Should You See A Doctor If You Have A Cough That Won’t Go Away?

By the team at Speedoc,
October 19, 2020

A cough that started out of nowhere and won’t go away. It’s not because something went down the wrong pipe, nor a cold or flu. Nothing seems to have caused it but it has been going on for weeks, or even months. What makes it worse is that it’s now affecting your sleep and annoying the people around you. If this sounds like what you’re going through, you may be suffering from chronic cough.

What causes chronic cough?

For smokers, long-term smoking is usually what induces a chronic “smoker’s cough” due to the chemicals in the cigarettes. These chemicals could also lead to more severe conditions, such as pneumonia, bronchitis, or even lung cancer.

Non-smokers may still experience chronic cough, sometimes also referred to as a persistent cough. The most common causes of a persistent cough include:

  • Postnasal drip (a condition where the glands in your nose and throat produce too much mucus and you may feel it dripping down your throat from your nose)

  • Asthma

  • Acid reflux

  • Medication with ACE inhibitors (usually used in high blood pressure treatment)

The first three causes, either individually or combined, are why most adults suffer from chronic cough.

When should I worry about my persistent cough?

Your cough is considered chronic if it lasts longer than 8 weeks. Although a persistent cough is not cause for concern, you should seek medical help as soon as possible if you experience any of these symptoms:

  • Fever (especially if it’s high or prolonged)

  • Coughing up blood

  • Shortness of breath

  • Weight loss

  • Weakness or fatigue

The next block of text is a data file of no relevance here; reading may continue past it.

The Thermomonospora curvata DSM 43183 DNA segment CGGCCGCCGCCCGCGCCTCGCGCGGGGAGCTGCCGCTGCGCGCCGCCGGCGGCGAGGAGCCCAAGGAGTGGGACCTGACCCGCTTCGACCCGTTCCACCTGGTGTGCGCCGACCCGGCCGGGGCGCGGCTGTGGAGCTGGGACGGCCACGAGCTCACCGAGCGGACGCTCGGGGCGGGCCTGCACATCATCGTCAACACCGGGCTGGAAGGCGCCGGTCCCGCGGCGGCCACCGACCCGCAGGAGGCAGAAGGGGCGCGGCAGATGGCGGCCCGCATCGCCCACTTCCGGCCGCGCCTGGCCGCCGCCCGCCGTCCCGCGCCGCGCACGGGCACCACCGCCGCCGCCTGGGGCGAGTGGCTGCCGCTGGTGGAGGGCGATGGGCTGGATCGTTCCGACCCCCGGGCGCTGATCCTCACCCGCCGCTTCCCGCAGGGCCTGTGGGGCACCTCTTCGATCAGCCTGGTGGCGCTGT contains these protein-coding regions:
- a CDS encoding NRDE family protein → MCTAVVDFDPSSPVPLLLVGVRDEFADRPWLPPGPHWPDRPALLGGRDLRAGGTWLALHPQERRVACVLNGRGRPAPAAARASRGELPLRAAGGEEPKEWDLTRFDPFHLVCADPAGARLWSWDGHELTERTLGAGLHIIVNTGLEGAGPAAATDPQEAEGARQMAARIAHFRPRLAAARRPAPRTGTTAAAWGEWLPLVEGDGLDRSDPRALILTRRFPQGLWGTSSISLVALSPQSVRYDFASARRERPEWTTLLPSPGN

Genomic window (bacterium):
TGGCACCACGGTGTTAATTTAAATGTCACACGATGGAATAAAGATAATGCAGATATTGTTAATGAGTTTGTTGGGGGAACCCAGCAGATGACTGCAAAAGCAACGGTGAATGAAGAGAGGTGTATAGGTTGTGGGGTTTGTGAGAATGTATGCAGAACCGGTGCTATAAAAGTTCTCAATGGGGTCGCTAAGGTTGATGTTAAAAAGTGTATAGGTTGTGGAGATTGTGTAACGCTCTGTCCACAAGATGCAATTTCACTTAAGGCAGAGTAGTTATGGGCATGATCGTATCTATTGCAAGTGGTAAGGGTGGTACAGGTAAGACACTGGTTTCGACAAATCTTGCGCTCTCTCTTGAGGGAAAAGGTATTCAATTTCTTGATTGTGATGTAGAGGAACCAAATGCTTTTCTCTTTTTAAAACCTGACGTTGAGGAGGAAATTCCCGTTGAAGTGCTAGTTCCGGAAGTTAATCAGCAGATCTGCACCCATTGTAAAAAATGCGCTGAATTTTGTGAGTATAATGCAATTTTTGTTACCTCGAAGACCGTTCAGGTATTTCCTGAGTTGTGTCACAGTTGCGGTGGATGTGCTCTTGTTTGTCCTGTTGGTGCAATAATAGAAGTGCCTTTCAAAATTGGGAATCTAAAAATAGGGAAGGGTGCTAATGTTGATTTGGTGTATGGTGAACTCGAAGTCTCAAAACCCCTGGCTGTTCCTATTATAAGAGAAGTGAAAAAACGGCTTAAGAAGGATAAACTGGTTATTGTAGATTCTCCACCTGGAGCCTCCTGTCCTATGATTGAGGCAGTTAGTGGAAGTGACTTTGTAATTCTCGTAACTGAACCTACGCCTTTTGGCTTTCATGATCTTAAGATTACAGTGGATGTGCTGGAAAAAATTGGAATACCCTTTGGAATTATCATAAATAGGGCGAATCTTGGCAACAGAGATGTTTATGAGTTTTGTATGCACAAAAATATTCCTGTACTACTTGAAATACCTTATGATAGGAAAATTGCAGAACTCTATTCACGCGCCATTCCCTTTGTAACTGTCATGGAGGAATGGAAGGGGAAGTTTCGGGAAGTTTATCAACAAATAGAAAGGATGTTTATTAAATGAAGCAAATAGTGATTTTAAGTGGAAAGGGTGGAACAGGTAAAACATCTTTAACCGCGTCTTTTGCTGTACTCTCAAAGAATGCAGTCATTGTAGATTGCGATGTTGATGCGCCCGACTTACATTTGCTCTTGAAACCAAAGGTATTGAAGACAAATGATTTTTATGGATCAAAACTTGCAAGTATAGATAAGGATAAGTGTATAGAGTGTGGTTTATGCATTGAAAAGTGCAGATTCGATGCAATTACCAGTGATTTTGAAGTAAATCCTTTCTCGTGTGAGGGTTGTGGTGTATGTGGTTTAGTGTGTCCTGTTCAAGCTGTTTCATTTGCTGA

• Chest pain

Our house call services are available 24/7 for any other urgent medical needs as well!

How can I treat my chronic cough?

Medication used to treat persistent cough include:

  • Cough suppressants. While the exact cause of your chronic cough is being investigated, cough suppressants can help to relieve some discomfort.

  • Antihistamines, corticosteroids, and decongestants. These are used to treat allergies and postnasal drip.

  • Asthma medication (such as inhalers). Inhalers are most effective in reducing inflammation and opening airways for asthma-induced cough.

  • Acid blockers. If acid reflux has been identified as a reason for your persistent cough, lifestyle changes and medication that block acid production can help.

Your Speedoc doctor can prescribe these medications for you after a video consultation. Medication delivery is available.

If you smoke, the first step would be to quit or at least cut back on smoking. Your doctor will be able to advise on smoking cessation.

Seek medical help at home for your persistent cough

Never ignore your chronic cough, but don’t panic as well. Get the care you need at home with Speedoc’s house call doctors.

Rest and recover in peace as our doctor treats you in the safety and comfort of your home, 24/7. If you’d like to receive medical advice quickly, our telemedicine service, available 8am to 8pm daily, is a good choice.

Download the Speedoc app to schedule a doctor house call or video consultation today!